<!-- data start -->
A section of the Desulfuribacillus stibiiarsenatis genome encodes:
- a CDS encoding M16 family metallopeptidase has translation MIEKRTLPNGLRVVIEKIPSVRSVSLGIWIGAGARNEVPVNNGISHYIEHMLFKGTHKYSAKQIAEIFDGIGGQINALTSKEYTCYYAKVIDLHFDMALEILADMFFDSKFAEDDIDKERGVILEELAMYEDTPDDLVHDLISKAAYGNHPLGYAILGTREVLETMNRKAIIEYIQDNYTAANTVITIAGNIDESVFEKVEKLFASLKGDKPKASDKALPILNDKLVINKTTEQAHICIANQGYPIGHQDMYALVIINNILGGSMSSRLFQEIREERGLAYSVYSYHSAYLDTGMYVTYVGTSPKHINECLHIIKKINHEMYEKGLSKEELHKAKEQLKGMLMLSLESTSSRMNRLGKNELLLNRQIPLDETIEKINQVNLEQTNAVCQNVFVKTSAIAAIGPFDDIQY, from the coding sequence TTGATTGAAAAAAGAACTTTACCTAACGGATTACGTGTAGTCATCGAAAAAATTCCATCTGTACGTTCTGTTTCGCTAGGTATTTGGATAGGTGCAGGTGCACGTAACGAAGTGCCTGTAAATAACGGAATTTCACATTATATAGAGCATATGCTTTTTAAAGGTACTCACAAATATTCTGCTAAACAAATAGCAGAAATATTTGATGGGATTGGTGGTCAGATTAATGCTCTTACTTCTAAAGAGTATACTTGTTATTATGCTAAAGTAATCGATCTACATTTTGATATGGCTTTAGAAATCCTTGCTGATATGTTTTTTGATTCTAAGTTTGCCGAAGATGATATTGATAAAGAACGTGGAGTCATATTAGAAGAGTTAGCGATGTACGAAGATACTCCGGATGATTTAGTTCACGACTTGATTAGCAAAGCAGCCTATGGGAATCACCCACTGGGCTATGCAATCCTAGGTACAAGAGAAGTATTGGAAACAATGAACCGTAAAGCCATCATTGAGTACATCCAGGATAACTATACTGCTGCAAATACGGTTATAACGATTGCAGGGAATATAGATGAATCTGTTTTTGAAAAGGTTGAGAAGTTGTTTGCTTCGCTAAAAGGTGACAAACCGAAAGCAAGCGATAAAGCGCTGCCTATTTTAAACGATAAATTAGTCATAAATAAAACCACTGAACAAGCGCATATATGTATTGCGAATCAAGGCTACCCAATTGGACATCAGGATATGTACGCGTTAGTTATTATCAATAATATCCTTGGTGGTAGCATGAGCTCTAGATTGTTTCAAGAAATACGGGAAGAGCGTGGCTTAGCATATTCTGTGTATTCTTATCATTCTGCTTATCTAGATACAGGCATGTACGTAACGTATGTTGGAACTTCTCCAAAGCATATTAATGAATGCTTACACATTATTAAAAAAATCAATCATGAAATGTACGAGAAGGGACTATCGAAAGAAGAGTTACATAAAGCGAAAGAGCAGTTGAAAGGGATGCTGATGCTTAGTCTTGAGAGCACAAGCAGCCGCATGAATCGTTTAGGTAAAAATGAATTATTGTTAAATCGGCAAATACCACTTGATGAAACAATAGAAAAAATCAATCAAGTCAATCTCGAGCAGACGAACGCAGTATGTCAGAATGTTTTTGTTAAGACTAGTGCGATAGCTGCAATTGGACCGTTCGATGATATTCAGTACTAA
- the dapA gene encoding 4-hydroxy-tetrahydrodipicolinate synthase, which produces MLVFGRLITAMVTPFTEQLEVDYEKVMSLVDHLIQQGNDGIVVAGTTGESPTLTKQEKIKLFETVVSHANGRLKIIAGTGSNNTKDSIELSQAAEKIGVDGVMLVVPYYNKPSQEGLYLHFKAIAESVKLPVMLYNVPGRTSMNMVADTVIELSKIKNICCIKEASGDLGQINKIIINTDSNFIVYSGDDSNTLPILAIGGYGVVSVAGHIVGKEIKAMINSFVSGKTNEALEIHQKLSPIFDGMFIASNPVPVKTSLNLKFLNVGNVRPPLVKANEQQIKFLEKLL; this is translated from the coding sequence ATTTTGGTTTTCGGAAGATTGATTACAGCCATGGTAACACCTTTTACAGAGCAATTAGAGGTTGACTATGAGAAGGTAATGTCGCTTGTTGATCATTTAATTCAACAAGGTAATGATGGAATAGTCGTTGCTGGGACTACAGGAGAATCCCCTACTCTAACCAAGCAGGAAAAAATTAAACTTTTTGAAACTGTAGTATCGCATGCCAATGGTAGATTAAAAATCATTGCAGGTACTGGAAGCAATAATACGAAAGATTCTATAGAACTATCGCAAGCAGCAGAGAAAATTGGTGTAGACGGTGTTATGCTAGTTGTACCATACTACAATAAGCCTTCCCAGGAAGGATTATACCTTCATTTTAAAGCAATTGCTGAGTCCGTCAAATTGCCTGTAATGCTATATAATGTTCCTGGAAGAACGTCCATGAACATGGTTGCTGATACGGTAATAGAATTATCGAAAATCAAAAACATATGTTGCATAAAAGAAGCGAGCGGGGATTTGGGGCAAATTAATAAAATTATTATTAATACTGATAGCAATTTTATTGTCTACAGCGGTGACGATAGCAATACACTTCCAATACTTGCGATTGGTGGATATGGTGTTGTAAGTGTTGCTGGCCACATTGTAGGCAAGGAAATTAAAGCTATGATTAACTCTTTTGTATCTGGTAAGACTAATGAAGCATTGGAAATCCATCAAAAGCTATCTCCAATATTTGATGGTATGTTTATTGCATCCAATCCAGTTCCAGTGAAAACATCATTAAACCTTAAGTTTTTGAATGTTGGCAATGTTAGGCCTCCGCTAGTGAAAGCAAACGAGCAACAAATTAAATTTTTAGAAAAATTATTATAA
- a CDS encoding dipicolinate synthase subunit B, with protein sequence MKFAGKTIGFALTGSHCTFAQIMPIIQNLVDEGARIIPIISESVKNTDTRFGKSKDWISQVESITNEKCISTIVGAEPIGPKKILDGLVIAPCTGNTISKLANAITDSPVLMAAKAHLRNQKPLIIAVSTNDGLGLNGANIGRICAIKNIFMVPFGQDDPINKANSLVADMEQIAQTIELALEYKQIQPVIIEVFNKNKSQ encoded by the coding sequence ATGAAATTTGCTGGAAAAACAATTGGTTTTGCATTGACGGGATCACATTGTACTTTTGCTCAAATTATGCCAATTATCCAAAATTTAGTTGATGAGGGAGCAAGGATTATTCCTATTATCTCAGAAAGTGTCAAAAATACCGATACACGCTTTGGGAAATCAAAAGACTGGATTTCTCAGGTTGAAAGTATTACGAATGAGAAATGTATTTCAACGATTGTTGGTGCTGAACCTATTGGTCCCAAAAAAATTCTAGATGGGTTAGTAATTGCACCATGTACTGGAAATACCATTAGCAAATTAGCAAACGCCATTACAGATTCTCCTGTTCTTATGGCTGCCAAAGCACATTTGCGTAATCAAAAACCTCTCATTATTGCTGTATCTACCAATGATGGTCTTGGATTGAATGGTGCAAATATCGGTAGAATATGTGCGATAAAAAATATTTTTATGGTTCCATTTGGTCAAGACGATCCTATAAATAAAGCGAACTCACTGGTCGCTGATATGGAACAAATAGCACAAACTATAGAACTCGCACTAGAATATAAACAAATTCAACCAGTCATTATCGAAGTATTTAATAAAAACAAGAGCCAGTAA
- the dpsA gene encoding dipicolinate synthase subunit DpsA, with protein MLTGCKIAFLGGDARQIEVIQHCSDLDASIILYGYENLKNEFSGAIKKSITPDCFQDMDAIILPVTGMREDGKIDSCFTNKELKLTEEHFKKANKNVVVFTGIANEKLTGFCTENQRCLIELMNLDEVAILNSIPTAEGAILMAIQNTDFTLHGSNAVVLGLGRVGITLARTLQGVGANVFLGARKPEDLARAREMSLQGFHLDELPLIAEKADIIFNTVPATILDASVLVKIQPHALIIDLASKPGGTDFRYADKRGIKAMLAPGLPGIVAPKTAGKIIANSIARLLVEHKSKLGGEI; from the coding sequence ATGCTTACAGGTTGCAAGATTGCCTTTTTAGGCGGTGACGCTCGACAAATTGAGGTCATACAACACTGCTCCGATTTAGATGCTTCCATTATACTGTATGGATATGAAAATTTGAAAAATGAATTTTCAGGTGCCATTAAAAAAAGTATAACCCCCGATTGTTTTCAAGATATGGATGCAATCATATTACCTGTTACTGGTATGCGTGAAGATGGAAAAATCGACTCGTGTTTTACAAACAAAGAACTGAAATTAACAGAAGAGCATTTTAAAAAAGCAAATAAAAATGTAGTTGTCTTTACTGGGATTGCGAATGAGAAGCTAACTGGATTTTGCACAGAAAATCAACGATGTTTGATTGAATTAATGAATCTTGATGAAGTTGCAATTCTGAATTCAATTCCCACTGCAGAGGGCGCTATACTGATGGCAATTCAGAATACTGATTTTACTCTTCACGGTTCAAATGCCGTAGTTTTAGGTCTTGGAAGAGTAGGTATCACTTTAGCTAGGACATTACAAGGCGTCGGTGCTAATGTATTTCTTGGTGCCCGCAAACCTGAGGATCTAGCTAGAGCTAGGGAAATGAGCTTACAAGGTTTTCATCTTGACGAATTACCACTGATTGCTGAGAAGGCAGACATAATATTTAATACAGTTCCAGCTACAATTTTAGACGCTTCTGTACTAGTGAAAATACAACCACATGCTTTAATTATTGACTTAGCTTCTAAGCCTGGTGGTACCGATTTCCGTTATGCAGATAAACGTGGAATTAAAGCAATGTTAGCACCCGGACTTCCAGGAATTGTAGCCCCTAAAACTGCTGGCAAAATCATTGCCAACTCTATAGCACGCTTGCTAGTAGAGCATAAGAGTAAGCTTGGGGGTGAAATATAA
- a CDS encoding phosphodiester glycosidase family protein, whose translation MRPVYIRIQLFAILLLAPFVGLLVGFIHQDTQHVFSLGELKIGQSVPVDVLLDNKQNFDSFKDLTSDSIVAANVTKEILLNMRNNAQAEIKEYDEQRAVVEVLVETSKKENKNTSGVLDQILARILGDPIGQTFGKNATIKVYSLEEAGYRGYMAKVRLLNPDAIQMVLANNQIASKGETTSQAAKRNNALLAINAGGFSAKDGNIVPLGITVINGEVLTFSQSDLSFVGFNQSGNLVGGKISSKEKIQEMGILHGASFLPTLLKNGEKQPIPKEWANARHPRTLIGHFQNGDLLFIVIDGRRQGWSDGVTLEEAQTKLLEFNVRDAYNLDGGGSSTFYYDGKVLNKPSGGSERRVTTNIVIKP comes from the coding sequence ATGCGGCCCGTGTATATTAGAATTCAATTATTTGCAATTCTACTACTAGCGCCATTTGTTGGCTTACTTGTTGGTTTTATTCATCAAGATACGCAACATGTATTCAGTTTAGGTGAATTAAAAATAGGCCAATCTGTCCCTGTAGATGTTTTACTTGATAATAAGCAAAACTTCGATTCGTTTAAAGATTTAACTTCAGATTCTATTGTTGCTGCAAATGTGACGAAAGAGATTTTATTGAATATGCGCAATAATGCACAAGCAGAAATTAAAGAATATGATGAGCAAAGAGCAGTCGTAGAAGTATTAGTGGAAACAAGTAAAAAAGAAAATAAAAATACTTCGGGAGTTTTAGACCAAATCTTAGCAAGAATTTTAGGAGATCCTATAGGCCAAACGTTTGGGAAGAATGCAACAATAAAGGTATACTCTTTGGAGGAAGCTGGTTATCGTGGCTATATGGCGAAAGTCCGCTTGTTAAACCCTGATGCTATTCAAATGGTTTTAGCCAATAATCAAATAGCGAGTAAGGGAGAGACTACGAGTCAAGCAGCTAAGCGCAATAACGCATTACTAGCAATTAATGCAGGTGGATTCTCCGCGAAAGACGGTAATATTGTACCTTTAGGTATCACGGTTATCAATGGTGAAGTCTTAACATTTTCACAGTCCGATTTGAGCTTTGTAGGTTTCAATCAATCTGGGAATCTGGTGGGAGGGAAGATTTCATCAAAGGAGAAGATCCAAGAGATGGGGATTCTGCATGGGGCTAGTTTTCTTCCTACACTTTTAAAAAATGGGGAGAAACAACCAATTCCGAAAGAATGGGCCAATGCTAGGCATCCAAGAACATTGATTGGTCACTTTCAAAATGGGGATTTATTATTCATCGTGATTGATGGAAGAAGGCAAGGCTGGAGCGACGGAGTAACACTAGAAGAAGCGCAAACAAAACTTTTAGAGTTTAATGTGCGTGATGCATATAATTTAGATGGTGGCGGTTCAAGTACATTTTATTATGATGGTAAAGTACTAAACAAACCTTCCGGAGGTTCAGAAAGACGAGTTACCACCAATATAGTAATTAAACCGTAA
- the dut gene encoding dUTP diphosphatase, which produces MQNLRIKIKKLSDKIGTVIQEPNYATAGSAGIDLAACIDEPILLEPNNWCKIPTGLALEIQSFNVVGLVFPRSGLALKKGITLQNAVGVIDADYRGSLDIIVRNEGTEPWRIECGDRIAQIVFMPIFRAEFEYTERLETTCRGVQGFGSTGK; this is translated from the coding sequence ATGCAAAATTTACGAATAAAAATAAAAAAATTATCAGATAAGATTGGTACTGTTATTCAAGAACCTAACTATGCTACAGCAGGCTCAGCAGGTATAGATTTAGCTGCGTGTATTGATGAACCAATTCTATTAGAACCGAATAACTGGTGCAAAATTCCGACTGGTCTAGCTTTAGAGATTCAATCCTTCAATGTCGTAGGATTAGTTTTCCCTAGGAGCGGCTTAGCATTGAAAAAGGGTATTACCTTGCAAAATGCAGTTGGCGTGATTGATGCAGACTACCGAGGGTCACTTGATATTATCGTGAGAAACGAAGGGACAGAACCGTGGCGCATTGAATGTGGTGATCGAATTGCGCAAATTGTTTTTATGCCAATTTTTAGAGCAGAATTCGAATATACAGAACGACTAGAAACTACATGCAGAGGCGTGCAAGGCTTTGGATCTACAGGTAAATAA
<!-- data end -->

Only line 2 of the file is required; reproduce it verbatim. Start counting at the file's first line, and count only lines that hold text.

- a CDS encoding M16 family metallopeptidase has translation MIEKRTLPNGLRVVIEKIPSVRSVSLGIWIGAGARNEVPVNNGISHYIEHMLFKGTHKYSAKQIAEIFDGIGGQINALTSKEYTCYYAKVIDLHFDMALEILADMFFDSKFAEDDIDKERGVILEELAMYEDTPDDLVHDLISKAAYGNHPLGYAILGTREVLETMNRKAIIEYIQDNYTAANTVITIAGNIDESVFEKVEKLFASLKGDKPKASDKALPILNDKLVINKTTEQAHICIANQGYPIGHQDMYALVIINNILGGSMSSRLFQEIREERGLAYSVYSYHSAYLDTGMYVTYVGTSPKHINECLHIIKKINHEMYEKGLSKEELHKAKEQLKGMLMLSLESTSSRMNRLGKNELLLNRQIPLDETIEKINQVNLEQTNAVCQNVFVKTSAIAAIGPFDDIQY, from the coding sequence TTGATTGAAAAAAGAACTTTACCTAACGGATTACGTGTAGTCATCGAAAAAATTCCATCTGTACGTTCTGTTTCGCTAGGTATTTGGATAGGTGCAGGTGCACGTAACGAAGTGCCTGTAAATAACGGAATTTCACATTATATAGAGCATATGCTTTTTAAAGGTACTCACAAATATTCTGCTAAACAAATAGCAGAAATATTTGATGGGATTGGTGGTCAGATTAATGCTCTTACTTCTAAAGAGTATACTTGTTATTATGCTAAAGTAATCGATCTACATTTTGATATGGCTTTAGAAATCCTTGCTGATATGTTTTTTGATTCTAAGTTTGCCGAAGATGATATTGATAAAGAACGTGGAGTCATATTAGAAGAGTTAGCGATGTACGAAGATACTCCGGATGATTTAGTTCACGACTTGATTAGCAAAGCAGCCTATGGGAATCACCCACTGGGCTATGCAATCCTAGGTACAAGAGAAGTATTGGAAACAATGAACCGTAAAGCCATCATTGAGTACATCCAGGATAACTATACTGCTGCAAATACGGTTATAACGATTGCAGGGAATATAGATGAATCTGTTTTTGAAAAGGTTGAGAAGTTGTTTGCTTCGCTAAAAGGTGACAAACCGAAAGCAAGCGATAAAGCGCTGCCTATTTTAAACGATAAATTAGTCATAAATAAAACCACTGAACAAGCGCATATATGTATTGCGAATCAAGGCTACCCAATTGGACATCAGGATATGTACGCGTTAGTTATTATCAATAATATCCTTGGTGGTAGCATGAGCTCTAGATTGTTTCAAGAAATACGGGAAGAGCGTGGCTTAGCATATTCTGTGTATTCTTATCATTCTGCTTATCTAGATACAGGCATGTACGTAACGTATGTTGGAACTTCTCCAAAGCATATTAATGAATGCTTACACATTATTAAAAAAATCAATCATGAAATGTACGAGAAGGGACTATCGAAAGAAGAGTTACATAAAGCGAAAGAGCAGTTGAAAGGGATGCTGATGCTTAGTCTTGAGAGCACAAGCAGCCGCATGAATCGTTTAGGTAAAAATGAATTATTGTTAAATCGGCAAATACCACTTGATGAAACAATAGAAAAAATCAATCAAGTCAATCTCGAGCAGACGAACGCAGTATGTCAGAATGTTTTTGTTAAGACTAGTGCGATAGCTGCAATTGGACCGTTCGATGATATTCAGTACTAA